#1 To simultaneously fade the audio in/out:
ffmpeg -i clip.mp4 -vf 'fade=in:0:30,fade=out:960:30'
-c:v libx264 -crf 22 -preset veryfast fadeInOut.mp4
The afade times are in seconds.
#2 Automatically? No. But see workaround below
You can first run ffprobe to get duration.
ffprobe -i clip.mp4 -show_entries stream=codec_type,duration -of compact=p=0:nk=1
You'll get something like this:
You can then use the above to place your fades. These times are in seconds.
ffmpeg -i clip.mp4 -sseof -1 -copyts -i clip.mp4 -filter_complex
-map "[v]" -map "[a]" -c:v libx264 -crf 22 -preset veryfast -shortest fadeInOut.mp4
FFmpeg has a
sseof option that allows one to seek an input from the end. We can use that to accomplish our goal. So we feed the input twice, with the 2nd time ingesting only the last second. We tell FFmpeg to preserve the timestamps, so that ffmpeg preserves the temporal position of this tail portion.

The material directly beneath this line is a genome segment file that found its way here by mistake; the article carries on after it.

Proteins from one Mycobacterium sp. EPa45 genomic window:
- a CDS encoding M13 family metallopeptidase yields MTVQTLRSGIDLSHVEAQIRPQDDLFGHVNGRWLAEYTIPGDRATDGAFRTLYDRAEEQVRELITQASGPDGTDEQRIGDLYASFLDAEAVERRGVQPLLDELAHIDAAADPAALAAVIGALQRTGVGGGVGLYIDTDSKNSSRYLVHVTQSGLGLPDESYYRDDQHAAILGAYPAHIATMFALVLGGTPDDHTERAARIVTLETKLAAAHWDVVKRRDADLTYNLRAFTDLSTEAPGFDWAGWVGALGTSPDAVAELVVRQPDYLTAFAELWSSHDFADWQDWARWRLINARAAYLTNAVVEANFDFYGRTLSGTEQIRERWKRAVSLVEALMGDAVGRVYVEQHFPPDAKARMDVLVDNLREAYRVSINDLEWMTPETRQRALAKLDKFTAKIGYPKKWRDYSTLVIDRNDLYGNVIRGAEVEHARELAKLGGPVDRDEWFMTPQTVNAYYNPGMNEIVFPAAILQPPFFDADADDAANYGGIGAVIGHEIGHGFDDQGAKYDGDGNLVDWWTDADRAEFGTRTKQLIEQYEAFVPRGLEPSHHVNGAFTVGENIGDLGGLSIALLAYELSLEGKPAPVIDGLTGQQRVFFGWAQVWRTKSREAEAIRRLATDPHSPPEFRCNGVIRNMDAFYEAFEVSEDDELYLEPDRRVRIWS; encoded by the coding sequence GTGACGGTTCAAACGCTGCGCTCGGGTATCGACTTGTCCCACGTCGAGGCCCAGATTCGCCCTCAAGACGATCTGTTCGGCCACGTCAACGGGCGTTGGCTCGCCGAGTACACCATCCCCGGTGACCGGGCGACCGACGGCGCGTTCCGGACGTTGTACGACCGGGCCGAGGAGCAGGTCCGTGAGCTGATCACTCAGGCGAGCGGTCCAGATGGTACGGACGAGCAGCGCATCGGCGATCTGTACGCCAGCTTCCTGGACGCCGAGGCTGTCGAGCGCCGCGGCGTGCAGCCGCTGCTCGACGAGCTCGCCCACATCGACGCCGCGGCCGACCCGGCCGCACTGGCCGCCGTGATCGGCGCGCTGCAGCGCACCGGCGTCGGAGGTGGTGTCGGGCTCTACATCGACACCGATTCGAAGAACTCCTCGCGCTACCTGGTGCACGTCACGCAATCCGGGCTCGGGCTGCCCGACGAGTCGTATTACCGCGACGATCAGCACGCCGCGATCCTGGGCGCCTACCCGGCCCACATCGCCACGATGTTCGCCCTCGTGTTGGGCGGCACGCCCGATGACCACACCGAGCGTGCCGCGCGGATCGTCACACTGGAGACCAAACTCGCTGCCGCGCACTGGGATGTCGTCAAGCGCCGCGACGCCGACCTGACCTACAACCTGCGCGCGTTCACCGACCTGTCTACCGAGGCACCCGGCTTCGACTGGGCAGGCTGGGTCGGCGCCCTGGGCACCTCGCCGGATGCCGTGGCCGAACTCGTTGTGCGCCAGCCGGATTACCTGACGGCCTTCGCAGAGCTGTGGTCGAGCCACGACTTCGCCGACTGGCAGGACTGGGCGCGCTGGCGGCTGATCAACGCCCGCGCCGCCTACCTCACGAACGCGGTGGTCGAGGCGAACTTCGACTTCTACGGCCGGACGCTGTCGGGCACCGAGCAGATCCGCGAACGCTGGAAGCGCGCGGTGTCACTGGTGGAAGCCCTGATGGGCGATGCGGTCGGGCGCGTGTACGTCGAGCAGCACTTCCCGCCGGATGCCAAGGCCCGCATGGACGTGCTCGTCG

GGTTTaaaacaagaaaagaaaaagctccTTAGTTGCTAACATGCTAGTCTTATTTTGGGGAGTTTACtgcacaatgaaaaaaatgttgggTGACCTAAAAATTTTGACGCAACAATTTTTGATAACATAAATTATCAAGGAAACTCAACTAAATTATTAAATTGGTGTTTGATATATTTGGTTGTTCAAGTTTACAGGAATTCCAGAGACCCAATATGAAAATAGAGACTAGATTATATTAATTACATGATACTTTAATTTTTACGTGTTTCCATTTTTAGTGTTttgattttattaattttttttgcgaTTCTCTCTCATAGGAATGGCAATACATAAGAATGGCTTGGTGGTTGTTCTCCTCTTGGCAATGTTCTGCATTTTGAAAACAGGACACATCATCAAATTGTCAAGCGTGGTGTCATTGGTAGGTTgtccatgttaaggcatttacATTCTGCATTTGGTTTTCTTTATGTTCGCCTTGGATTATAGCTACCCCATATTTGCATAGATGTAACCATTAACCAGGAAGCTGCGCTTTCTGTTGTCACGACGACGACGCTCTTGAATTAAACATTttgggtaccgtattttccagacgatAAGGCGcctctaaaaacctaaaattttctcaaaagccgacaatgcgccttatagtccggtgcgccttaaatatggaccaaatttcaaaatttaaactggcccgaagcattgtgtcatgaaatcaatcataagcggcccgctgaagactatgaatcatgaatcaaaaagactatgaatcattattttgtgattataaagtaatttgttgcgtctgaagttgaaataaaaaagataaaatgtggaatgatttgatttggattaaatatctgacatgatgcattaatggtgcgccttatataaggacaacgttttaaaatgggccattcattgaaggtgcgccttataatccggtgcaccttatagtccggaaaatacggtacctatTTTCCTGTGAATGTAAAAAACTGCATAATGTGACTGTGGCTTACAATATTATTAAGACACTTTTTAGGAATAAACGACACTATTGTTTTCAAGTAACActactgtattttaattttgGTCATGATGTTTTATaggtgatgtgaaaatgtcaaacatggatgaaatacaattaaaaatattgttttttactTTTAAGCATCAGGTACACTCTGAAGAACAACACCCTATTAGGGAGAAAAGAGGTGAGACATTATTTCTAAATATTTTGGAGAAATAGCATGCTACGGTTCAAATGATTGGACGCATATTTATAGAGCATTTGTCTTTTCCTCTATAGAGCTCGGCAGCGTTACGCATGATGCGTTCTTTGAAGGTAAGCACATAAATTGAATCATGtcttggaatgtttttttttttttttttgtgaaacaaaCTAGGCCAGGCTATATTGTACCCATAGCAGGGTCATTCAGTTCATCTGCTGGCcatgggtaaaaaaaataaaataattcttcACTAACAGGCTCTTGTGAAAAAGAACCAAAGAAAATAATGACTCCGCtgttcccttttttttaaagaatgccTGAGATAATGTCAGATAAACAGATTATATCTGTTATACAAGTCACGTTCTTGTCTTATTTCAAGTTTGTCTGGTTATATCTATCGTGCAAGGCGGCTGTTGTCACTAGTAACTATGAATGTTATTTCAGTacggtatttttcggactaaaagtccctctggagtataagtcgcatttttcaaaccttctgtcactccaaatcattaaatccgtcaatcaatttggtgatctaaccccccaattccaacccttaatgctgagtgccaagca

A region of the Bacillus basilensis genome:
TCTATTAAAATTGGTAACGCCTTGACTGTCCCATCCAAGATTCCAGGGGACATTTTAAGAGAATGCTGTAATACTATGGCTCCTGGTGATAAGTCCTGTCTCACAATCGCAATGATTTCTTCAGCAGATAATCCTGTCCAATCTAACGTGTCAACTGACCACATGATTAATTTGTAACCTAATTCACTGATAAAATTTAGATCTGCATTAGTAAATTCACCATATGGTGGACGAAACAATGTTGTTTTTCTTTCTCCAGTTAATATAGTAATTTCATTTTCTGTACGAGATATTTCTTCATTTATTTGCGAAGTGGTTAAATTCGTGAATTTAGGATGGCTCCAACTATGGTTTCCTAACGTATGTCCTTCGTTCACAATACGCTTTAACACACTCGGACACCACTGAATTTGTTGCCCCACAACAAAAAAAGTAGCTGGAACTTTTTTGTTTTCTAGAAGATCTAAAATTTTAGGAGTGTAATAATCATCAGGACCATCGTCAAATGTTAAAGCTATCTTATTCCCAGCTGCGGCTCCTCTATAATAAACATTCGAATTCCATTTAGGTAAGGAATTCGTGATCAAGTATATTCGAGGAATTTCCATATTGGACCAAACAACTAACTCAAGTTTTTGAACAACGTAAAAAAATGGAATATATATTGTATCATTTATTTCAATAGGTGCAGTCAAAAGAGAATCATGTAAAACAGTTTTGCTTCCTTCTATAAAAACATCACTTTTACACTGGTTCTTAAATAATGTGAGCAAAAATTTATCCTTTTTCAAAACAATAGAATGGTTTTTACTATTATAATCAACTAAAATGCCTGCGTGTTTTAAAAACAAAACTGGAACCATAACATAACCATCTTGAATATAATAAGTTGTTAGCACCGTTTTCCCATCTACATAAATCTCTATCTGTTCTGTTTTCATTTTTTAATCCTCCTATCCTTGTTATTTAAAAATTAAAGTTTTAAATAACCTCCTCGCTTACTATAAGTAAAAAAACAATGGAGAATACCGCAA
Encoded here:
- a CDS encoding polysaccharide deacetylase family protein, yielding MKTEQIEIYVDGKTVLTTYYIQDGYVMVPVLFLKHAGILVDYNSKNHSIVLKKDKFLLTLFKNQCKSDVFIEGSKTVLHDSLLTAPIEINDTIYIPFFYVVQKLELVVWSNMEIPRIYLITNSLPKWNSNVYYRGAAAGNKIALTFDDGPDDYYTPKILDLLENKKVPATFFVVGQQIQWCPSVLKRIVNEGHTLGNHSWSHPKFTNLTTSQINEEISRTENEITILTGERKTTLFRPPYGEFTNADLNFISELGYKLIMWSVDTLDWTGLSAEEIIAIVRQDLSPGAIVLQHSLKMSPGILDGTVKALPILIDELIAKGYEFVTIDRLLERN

We apply a fade out to this tail and then overlay the result onto the full input. Since they are the same media file, the foreground completely covers the background, and since
copyts was applied, the overlay happens upon the corresponding identical frame in the background input.
For audio, we create a blank dummy audio of duration 2 seconds, and then apply an audio crossfade from the main audio to this dummy audio. Since the 2nd audio is blank, this is, in effect, a fade-out for the main input. The
-shortest is added to leave out portions of the dummy audio after the crossfade has occurred.